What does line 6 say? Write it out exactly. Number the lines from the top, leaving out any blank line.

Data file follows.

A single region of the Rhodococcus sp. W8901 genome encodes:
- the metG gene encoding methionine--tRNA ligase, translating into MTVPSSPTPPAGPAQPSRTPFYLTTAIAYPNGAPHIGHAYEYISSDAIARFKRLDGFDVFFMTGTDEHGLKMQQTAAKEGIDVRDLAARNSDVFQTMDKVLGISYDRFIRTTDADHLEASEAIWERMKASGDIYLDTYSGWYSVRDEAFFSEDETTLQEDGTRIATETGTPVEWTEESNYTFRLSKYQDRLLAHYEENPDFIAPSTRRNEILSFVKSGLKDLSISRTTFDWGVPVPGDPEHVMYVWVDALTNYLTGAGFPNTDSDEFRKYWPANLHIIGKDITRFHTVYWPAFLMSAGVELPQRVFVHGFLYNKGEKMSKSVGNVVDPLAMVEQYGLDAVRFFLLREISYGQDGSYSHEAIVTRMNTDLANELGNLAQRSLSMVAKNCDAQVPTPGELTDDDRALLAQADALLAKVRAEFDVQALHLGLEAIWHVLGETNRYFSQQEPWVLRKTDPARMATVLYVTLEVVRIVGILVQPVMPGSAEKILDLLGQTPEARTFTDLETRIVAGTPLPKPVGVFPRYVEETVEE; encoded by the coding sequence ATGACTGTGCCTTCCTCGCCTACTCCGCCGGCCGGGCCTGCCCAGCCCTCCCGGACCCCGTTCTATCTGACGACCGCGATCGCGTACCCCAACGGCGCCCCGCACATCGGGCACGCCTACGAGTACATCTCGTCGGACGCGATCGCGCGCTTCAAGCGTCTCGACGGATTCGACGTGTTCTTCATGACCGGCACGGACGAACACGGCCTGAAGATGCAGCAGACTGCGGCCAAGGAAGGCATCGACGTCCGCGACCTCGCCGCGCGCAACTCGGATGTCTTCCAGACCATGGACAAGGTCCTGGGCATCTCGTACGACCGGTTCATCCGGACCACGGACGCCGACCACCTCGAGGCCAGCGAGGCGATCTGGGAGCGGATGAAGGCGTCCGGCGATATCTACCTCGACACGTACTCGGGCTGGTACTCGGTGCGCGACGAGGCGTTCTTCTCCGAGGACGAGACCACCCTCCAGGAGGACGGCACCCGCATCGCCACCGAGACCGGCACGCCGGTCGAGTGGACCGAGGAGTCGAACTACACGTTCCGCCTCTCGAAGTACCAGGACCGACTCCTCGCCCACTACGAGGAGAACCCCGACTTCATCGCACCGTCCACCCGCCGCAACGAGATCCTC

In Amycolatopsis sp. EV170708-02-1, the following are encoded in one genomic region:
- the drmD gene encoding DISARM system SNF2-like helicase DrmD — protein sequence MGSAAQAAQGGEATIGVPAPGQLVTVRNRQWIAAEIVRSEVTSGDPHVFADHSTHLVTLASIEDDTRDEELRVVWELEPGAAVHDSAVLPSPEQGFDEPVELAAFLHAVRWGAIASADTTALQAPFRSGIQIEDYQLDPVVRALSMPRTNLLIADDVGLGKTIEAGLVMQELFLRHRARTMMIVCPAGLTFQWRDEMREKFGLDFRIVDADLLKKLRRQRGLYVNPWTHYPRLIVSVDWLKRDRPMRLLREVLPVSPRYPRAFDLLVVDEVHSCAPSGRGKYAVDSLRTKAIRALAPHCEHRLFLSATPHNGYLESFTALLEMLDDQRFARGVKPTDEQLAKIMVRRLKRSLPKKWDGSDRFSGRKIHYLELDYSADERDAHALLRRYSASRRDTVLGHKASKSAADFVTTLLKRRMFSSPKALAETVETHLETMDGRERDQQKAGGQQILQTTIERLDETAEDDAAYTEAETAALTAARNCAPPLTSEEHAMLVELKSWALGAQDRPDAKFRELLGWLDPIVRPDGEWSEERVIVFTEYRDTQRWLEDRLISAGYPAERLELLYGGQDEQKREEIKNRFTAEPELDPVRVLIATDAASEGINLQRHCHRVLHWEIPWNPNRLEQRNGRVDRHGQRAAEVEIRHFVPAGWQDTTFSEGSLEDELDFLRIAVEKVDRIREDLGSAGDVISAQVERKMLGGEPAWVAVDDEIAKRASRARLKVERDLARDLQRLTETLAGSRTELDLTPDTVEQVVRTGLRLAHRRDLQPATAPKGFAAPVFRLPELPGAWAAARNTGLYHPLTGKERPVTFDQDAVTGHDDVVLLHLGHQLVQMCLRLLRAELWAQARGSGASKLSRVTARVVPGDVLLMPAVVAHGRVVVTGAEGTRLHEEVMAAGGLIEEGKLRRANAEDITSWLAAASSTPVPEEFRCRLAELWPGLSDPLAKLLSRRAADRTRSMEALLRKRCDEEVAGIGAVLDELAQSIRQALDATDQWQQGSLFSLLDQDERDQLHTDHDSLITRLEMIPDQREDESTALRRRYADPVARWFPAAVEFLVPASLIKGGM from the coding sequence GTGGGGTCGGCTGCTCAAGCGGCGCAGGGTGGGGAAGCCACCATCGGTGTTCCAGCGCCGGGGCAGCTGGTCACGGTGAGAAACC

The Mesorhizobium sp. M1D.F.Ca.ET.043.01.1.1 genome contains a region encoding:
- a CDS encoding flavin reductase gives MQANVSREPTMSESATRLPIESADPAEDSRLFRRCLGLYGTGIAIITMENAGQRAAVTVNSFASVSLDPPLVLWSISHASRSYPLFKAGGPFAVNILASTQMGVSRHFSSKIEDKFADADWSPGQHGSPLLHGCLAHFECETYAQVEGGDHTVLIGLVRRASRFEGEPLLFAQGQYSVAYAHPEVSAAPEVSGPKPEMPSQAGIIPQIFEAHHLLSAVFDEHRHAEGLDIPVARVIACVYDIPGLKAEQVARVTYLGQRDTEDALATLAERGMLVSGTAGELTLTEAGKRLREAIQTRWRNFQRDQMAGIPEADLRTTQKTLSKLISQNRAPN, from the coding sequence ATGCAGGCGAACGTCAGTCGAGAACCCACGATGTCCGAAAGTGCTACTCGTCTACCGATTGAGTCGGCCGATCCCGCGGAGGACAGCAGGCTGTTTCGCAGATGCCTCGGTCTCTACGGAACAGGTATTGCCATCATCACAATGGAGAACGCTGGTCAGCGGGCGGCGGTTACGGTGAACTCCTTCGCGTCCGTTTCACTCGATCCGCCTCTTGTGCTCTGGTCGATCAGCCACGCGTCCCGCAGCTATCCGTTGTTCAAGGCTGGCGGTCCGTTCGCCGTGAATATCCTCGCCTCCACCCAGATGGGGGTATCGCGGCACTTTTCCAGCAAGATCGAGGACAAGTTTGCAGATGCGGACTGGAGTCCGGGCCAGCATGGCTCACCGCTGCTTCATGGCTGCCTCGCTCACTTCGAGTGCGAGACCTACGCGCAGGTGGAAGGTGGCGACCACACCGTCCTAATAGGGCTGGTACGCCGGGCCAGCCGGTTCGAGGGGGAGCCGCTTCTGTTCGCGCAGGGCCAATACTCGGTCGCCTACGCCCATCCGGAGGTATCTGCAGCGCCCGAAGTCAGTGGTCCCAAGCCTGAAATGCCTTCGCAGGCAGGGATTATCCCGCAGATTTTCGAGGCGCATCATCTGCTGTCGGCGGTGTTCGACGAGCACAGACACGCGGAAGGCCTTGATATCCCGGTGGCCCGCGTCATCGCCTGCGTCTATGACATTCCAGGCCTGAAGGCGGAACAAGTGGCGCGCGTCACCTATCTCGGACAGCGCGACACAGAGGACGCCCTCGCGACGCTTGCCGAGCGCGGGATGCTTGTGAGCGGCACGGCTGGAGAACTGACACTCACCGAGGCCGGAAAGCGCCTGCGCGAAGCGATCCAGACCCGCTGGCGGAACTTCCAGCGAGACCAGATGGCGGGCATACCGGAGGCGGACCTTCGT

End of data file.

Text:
- a CDS encoding flavin reductase gives MQANVSREPTMSESATRLPIESADPAEDSRLFRRCLGLYGTGIAIITMENAGQRAAVTVNSFASVSLDPPLVLWSISHASRSYPLFKAGGPFAVNILASTQMGVSRHFSSKIEDKFADADWSPGQHGSPLLHGCLAHFECETYAQVEGGDHTVLIGLVRRASRFEGEPLLFAQGQYSVAYAHPEVSAAPEVSGPKPEMPSQAGIIPQIFEAHHLLSAVFDEHRHAEGLDIPVARVIACVYDIPGLKAEQVARVTYLGQRDTEDALATLAERGMLVSGTAGELTLTEAGKRLREAIQTRWRNFQRDQMAGIPEADLRTTQKTLSKLISQNRAPN, from the coding sequence ATGCAGGCGAACGTCAGTCGAGAACCCACGATGTCCGAAAGTGCTACTCGTCTACCGATTGAGTCGGCCGATCCCGCGGAGGACAGCAGGCTGTTTCGCAGATGCCTCGGTCTCTACGGAACAGGTATTGCCATCATCACAATGGAGAACGCTGGTCAGCGGGCGGCGGTTACGGTGAACTCCTTCGCGTCCGTTTCACTCGATCCGCCTCTTGTGCTCTGGTCGATCAGCCACGCGTCCCGCAGCTATCCGTTGTTCAAGGCTGGCGGTCCGTTCGCCGTGAATATCCTCGCCTCCACCCAGATGGGGGTATCGCGGCACTTTTCCAGCAAGATCGAGGACAAGTTTGCAGATGCGGACTGGAGTCCGGGCCAGCATGGCTCACCGCTGCTTCATGGCTGCCTCGCTCACTTCGAGTGCGAGACCTACGCGCAGGTGGAAGGTGGCGACCACACCGTCCTAATAGGGCTGGTACGCCGGGCCAGCCGGTTCGAGGGGGAGCCGCTTCTGTTCGCGCAGGGCCAATACTCGGTCGCCTACGCCCATCCGGAGGTATCTGCAGCGCCCGAAGTCAGTGGTCCCAAGCCTGAAATGCCTTCGCAGGCAGGGATTATCCCGCAGATTTTCGAGGCGCATCATCTGCTGTCGGCGGTGTTCGACGAGCACAGACACGCGGAAGGCCTTGATATCCCGGTGGCCCGCGTCATCGCCTGCGTCTATGACATTCCAGGCCTGAAGGCGGAACAAGTGGCGCGCGTCACCTATCTCGGACAGCGCGACACAGAGGACGCCCTCGCGACGCTTGCCGAGCGCGGGATGCTTGTGAGCGGCACGGCTGGAGAACTGACACTCACCGAGGCCGGAAAGCGCCTGCGCGAAGCGATCCAGACCCGCTGGCGGAACTTCCAGCGAGACCAGATGGCGGGCATACCGGAGGCGGACCTTCGT